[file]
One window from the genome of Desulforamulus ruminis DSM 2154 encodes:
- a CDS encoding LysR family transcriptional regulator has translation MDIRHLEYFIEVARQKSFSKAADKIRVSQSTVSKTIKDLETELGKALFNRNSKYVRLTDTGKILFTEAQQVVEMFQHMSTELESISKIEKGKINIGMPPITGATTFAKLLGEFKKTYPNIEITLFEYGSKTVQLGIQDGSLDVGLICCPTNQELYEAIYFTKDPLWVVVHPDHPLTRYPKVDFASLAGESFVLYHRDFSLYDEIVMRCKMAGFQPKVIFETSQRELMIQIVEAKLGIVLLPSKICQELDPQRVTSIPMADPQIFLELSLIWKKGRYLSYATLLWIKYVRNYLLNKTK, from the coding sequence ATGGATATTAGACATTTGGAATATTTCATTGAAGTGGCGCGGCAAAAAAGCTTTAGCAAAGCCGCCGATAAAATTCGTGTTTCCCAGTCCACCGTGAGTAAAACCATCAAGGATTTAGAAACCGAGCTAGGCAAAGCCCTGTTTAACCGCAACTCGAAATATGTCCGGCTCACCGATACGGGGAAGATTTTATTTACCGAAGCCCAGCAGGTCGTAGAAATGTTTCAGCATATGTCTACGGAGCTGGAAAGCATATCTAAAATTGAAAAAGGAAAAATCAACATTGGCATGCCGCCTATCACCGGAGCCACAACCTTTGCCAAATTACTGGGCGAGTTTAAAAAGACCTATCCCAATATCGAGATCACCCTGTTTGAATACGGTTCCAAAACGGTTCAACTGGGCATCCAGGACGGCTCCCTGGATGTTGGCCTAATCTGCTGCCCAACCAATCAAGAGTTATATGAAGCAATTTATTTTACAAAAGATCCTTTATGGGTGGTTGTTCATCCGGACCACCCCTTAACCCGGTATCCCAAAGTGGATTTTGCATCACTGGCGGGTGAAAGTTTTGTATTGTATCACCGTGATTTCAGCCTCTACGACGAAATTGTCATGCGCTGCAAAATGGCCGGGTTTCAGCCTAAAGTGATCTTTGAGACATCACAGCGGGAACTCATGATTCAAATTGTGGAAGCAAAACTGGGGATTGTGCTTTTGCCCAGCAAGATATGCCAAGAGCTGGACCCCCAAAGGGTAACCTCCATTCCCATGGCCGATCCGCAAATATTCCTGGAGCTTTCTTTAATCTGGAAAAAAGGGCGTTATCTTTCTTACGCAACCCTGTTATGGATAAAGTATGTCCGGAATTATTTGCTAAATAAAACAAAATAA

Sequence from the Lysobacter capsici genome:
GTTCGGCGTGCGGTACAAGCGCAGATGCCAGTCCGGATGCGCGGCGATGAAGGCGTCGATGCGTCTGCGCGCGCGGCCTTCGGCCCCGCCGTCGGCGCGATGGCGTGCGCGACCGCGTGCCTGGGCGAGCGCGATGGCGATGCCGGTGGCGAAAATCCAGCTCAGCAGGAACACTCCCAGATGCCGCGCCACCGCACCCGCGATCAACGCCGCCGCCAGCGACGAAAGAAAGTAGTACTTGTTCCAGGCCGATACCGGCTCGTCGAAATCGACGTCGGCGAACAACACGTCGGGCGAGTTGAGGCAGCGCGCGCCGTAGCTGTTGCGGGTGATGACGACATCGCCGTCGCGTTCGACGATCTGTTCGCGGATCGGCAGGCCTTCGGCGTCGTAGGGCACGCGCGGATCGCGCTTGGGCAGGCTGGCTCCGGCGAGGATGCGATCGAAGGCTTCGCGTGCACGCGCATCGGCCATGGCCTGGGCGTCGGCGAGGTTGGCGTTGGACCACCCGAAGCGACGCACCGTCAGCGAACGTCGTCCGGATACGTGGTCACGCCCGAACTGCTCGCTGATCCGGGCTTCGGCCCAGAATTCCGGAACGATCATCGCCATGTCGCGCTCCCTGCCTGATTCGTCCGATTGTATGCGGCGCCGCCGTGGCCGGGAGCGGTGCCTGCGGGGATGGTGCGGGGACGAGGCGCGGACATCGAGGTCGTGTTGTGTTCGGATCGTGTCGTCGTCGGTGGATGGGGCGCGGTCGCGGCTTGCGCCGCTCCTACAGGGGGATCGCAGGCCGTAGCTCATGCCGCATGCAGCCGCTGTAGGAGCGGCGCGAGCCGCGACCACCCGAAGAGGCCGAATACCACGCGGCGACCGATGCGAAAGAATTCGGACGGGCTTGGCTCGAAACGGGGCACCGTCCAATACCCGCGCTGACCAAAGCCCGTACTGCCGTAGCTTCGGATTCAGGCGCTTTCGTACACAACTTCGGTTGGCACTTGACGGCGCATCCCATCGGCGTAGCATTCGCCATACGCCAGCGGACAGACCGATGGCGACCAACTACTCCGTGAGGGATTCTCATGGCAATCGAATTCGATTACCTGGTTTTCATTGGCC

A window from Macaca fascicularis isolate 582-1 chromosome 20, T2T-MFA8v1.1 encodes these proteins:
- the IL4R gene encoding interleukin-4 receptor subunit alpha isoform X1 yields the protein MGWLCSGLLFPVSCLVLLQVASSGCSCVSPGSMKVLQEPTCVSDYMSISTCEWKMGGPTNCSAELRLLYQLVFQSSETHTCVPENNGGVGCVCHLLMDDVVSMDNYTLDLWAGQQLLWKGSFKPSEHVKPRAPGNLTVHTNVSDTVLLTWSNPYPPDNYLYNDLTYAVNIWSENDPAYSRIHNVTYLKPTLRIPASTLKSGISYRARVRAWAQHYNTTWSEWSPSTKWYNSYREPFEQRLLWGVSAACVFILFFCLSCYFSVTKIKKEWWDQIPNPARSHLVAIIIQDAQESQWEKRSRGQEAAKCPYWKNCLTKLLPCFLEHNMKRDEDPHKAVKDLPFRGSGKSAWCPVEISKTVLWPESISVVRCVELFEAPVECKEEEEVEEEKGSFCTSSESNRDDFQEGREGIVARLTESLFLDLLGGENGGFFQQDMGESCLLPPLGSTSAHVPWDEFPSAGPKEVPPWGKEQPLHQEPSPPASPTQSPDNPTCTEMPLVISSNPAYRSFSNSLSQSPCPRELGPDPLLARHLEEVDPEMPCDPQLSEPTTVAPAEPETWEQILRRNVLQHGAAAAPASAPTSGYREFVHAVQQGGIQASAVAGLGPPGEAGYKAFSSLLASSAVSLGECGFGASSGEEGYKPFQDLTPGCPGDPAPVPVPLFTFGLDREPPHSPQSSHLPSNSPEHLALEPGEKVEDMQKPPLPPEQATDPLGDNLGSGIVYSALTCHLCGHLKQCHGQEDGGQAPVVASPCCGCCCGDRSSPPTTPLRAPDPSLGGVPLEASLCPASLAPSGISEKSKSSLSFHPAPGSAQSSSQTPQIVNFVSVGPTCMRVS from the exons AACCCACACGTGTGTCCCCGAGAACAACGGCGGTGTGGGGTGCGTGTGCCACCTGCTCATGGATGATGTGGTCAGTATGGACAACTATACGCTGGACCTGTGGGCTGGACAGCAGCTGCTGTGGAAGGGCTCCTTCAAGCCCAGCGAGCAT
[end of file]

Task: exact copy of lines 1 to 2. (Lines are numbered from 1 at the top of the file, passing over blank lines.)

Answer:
One window from the genome of Desulforamulus ruminis DSM 2154 encodes:
- a CDS encoding LysR family transcriptional regulator has translation MDIRHLEYFIEVARQKSFSKAADKIRVSQSTVSKTIKDLETELGKALFNRNSKYVRLTDTGKILFTEAQQVVEMFQHMSTELESISKIEKGKINIGMPPITGATTFAKLLGEFKKTYPNIEITLFEYGSKTVQLGIQDGSLDVGLICCPTNQELYEAIYFTKDPLWVVVHPDHPLTRYPKVDFASLAGESFVLYHRDFSLYDEIVMRCKMAGFQPKVIFETSQRELMIQIVEAKLGIVLLPSKICQELDPQRVTSIPMADPQIFLELSLIWKKGRYLSYATLLWIKYVRNYLLNKTK, from the coding sequence ATGGATATTAGACATTTGGAATATTTCATTGAAGTGGCGCGGCAAAAAAGCTTTAGCAAAGCCGCCGATAAAATTCGTGTTTCCCAGTCCACCGTGAGTAAAACCATCAAGGATTTAGAAACCGAGCTAGGCAAAGCCCTGTTTAACCGCAACTCGAAATATGTCCGGCTCACCGATACGGGGAAGATTTTATTTACCGAAGCCCAGCAGGTCGTAGAAATGTTTCAGCATATGTCTACGGAGCTGGAAAGCATATCTAAAATTGAAAAAGGAAAAATCAACATTGGCATGCCGCCTATCACCGGAGCCACAACCTTTGCCAAATTACTGGGCGAGTTTAAAAAGACCTATCCCAATATCGAGATCACCCTGTTTGAATACGGTTCCAAAACGGTTCAACTGGGCATCCAGGACGGCTCCCTGGATGTTGGCCTAATCTGCTGCCCAACCAATCAAGAGTTATATGAAGCAATTTATTTTACAAAAGATCCTTTATGGGTGGTTGTTCATCCGGACCACCCCTTAACCCGGTATCCCAAAGTGGATTTTGCATCACTGGCGGGTGAAAGTTTTGTATTGTATCACCGTGATTTCAGCCTCTACGACGAAATTGTCATGCGCTGCAAAATGGCCGGGTTTCAGCCTAAAGTGATCTTTGAGACATCACAGCGGGAACTCATGATTCAAATTGTGGAAGCAAAACTGGGGATTGTGCTTTTGCCCAGCAAGATATGCCAAGAGCTGGACCCCCAAAGGGTAACCTCCATTCCCATGGCCGATCCGCAAATATTCCTGGAGCTTTCTTTAATCTGGAAAAAAGGGCGTTATCTTTCTTACGCAACCCTGTTATGGATAAAGTATGTCCGGAATTATTTGCTAAATAAAACAAAATAA